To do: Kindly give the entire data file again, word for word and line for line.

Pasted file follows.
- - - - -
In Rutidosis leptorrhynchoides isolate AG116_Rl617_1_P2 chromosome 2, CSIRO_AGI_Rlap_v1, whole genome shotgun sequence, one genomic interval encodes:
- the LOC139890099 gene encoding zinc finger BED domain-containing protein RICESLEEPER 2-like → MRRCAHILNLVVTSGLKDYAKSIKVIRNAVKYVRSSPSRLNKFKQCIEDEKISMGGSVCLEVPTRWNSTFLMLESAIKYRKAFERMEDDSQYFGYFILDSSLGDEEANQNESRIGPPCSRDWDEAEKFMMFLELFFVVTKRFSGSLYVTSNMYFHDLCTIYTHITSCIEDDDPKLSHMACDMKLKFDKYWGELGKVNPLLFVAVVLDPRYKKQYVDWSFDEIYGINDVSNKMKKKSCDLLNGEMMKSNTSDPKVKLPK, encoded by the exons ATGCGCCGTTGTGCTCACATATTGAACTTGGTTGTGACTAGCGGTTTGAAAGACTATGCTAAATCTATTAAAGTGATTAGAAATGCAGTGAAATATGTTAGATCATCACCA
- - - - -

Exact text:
In Rutidosis leptorrhynchoides isolate AG116_Rl617_1_P2 chromosome 2, CSIRO_AGI_Rlap_v1, whole genome shotgun sequence, one genomic interval encodes:
- the LOC139890099 gene encoding zinc finger BED domain-containing protein RICESLEEPER 2-like → MRRCAHILNLVVTSGLKDYAKSIKVIRNAVKYVRSSPSRLNKFKQCIEDEKISMGGSVCLEVPTRWNSTFLMLESAIKYRKAFERMEDDSQYFGYFILDSSLGDEEANQNESRIGPPCSRDWDEAEKFMMFLELFFVVTKRFSGSLYVTSNMYFHDLCTIYTHITSCIEDDDPKLSHMACDMKLKFDKYWGELGKVNPLLFVAVVLDPRYKKQYVDWSFDEIYGINDVSNKMKKKSCDLLNGEMMKSNTSDPKVKLPK, encoded by the exons ATGCGCCGTTGTGCTCACATATTGAACTTGGTTGTGACTAGCGGTTTGAAAGACTATGCTAAATCTATTAAAGTGATTAGAAATGCAGTGAAATATGTTAGATCATCACCA